Released: Oct. 1, 1998

"Tess's growing awareness of her dad's imperfections and his realization of his own shortcomings make the ending not only happy, but believable. (Fiction. 12-14)"
A touching novel about the conflicts that arise in a "combined" family after a divorce, and a teen's growing realization and acceptance of her father's imperfections. Read full book review >
Released: Oct. 1, 1998

"A great and thorough work. (b&w photos, reproductions, maps, chronology, notes, bibliography, index) (Nonfiction. 10-14)"
This well-written book guides readers through the history of the Louisiana Purchase, from Napoleon's desire to regain the province of Louisiana for the French, to the territory's purchase by the US under President Thomas Jefferson. Read full book review >

Released: Oct. 1, 1998

"With such shaky internal logic, the story collapses under its own weight. (Fiction. 12-14)"
An Ohio teenager abandons family and home to bring an escaped slave's baby to freedom in this handwringer_told in letters and diary entries_from Ayres (Family Tree, 1997, etc.). Read full book review >
Released: Oct. 1, 1998

"A brighter fate for the girls is promised, but whether this devastated family has a real happy ending isn't answered in these pages. (Fiction. 12-14)"
Griffin (Sons of Liberty, 1997, etc.) peeks into the lives of two sisters, eighth-grader Holland and sixth-grader Geneva Shepard, who live in the shadow of three older siblings killed 18 years ago—before Holland and Geneva were born. Read full book review >
THE OTHER SIDE by Angela Johnson
Released: Oct. 1, 1998

"Illustrated with family snapshots, this bittersweet volume will catch the heart of any reader who believes that growing up means leaving home behind. (Poetry. 10-14)"
Johnson (Gone From Home, p. 1036, etc.) offers a collection of poems that comprise a single, intricate story of the town of Shorter, Alabama, a place she "loved and hated." Read full book review >

CHILD OF THE MAY by Theresa Tomlinson
Released: Oct. 1, 1998

"Tomlinson's language creates a powerful mood; readers will hope for more news of Magda, with her courage, strength, and skills. (Fiction. 10-14)"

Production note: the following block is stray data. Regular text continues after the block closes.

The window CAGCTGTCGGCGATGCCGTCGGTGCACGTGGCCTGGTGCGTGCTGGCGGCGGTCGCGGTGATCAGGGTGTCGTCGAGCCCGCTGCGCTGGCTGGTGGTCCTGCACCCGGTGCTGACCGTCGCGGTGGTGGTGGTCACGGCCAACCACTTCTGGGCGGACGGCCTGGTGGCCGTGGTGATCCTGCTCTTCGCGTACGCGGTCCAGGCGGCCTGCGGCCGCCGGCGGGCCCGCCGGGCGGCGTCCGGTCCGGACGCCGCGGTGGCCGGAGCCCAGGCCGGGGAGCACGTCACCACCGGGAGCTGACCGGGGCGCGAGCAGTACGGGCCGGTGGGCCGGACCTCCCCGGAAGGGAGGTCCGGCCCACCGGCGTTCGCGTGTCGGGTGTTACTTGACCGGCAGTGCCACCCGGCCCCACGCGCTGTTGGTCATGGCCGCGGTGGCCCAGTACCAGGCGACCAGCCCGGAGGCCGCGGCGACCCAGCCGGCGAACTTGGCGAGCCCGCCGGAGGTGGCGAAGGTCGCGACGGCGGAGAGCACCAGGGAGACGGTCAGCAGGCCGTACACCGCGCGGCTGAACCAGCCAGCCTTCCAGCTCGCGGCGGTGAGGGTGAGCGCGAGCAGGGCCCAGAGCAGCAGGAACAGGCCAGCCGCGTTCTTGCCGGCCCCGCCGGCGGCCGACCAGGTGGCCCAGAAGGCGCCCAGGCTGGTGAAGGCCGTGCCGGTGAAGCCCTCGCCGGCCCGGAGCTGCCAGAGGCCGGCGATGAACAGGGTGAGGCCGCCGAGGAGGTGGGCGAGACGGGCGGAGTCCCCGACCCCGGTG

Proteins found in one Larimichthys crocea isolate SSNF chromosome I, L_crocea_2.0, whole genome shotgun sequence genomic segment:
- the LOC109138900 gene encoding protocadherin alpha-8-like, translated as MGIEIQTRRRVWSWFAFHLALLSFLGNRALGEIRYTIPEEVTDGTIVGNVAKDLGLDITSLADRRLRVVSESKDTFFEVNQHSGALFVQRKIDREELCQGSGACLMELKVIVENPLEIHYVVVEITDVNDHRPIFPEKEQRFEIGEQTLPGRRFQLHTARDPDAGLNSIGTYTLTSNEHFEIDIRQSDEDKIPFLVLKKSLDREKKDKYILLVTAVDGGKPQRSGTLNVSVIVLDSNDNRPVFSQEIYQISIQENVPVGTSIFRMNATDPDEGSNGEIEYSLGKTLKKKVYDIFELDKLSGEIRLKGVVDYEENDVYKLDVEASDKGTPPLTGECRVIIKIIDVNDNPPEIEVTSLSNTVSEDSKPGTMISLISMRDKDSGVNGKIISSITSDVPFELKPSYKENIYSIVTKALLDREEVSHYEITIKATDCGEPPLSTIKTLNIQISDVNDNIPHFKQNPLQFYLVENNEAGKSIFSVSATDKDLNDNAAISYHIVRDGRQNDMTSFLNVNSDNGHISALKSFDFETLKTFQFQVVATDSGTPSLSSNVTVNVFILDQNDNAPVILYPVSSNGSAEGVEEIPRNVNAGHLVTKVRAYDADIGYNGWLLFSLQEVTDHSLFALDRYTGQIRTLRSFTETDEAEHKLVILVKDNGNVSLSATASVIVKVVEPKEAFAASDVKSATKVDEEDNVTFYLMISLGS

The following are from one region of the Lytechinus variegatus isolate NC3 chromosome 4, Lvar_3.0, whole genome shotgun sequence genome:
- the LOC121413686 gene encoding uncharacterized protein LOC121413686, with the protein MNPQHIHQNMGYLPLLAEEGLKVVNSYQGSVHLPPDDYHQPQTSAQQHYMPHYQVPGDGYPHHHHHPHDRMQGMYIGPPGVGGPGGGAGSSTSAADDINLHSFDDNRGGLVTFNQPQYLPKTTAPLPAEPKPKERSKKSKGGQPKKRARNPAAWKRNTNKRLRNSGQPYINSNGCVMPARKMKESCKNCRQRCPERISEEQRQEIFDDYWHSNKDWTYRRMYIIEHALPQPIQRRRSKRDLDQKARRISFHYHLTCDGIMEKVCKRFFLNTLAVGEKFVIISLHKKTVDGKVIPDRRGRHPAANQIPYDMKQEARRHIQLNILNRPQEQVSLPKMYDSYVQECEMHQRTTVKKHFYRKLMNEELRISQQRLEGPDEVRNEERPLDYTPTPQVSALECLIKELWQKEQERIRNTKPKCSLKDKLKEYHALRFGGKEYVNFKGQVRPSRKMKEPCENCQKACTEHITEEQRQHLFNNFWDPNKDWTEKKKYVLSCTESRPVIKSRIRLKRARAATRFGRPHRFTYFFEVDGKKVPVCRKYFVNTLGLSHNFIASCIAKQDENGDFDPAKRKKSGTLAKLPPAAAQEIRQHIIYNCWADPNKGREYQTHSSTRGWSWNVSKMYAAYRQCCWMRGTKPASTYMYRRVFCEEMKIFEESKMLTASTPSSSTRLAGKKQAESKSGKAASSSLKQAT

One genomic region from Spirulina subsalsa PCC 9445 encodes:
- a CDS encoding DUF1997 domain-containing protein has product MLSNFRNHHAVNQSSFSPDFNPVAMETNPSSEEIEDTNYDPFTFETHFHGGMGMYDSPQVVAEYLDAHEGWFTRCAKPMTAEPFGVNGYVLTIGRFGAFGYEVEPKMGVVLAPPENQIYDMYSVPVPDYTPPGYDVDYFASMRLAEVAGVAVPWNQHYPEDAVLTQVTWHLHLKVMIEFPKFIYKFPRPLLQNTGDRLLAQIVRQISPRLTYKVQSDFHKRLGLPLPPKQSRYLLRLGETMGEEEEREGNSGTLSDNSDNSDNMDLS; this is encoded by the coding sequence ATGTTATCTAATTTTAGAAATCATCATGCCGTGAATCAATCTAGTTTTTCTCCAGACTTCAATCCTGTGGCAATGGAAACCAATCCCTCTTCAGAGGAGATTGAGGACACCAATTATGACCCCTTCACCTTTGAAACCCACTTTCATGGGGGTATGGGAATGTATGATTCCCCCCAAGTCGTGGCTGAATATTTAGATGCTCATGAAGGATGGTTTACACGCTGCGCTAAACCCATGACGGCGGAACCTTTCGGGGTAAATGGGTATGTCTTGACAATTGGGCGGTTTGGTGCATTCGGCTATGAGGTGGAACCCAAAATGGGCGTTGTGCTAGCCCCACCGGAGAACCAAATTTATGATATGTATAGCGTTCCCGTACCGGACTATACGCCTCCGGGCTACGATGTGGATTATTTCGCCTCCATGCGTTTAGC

Revisiting the scene of The Forestwife (1995), Tomlinson continues to recast the Robin Hood legend from the perspectives of strong women who play major roles in the action. Read full book review >
SIRENA by Donna Jo Napoli
Released: Oct. 1, 1998

"Fans of Greek mythology will enjoy several tales of gods, warriors, and nymphs woven throughout, but it's the timeless, entrancing love story—the heartache, the triumph, and the bittersweet ending—that grabs the heartstrings. (Fiction. 12-15)"
Sirena and her sisters are hybrids (half-human, half-fish), or mermaids, yearning for the touch and love of men, who will thereby bring them immortality. Read full book review >
THE NEW YOU by Kathleen Leverich
Released: Oct. 1, 1998

"An engaging and enjoyably limned journey to self-discovery. (Fiction. 12-14)"
In this slim and breezy read, Leverich combines the universal problem of fitting in at a new school with a thought-provoking fantasy. Read full book review >
SANG SPELL by Phyllis Reynolds Naylor
Released: Oct. 1, 1998

"Thoughtful readers will empathize with Josh's dilemma; while the ending is predictable, Naylor raises haunting questions. (Fiction. 11-14)"
Naylor (Achingly Alice, p. 741, etc.) explores the role synchronicity plays in life, and the mental and emotional restraints people place upon themselves. Read full book review >
THE WHITE HORSE by Cynthia D. Grant
Released: Oct. 1, 1998

"She takes readers on a scary, exhausting ride, but her women are strong enough to survive, to overcome their differences, and, in the end, to try for the family they both crave. (Fiction. 12-15)"
A bitter, middle-aged teacher and a harshly used teenage mother reach out to each other in this mean-streets story from Grant (Mary Wolf, 1995, etc.). Read full book review >
BAD by Jean Ferris
Released: Oct. 1, 1998

"Ferris subtly and skillfully divines slim hope and a glimmer of choice from the necessarily weighted stories of the girls on the inside, making for a compelling read. (Fiction. 13-15)"
Ferris (Love Among the Walnuts, p. 1115, etc.) chooses an unusual locale—the Girls' Rehabilitation Center, or GRC— for this story about a teenager's attempt to bring herself into focus. Read full book review >
SWORD SONG by Rosemary Sutcliff
Released: Oct. 1, 1998

"A glorious tale, full of pulse and power. (Fiction. 10-14)"
An action book if there ever was one, found in full draft among the prolific Sutcliff's papers at the time of her death in 1992, and a fine last gift. Read full book review >
Kirkus Interview
Sara Paretsky
author of BRUSH BACK
July 28, 2015

No one would accuse V. I. Warshawski of backing down from a fight, but there are a few she’d be happy to avoid. High on that list is tangling with Chicago political bosses. Yet that’s precisely what she ends up doing when she responds to Frank Guzzo’s plea for help in Brush Back, the latest thriller from bestselling author Sara Paretsky. For six stormy weeks back in high school, V.I. thought she was in love with Frank. He broke up with her, she went off to college, he started driving trucks for Bagby Haulage. She forgot about him until the day his mother was convicted of bludgeoning his kid sister, Annie, to death. Stella Guzzo was an angry, uncooperative prisoner and did a full 25 years for her daughter’s murder. Newly released from prison, Stella is looking for exoneration, so Frank asks V.I. for help. “Paretsky, who plots more conscientiously than anyone else in the field, digs deep, then deeper, into past and present until all is revealed,” our reviewer writes. View video >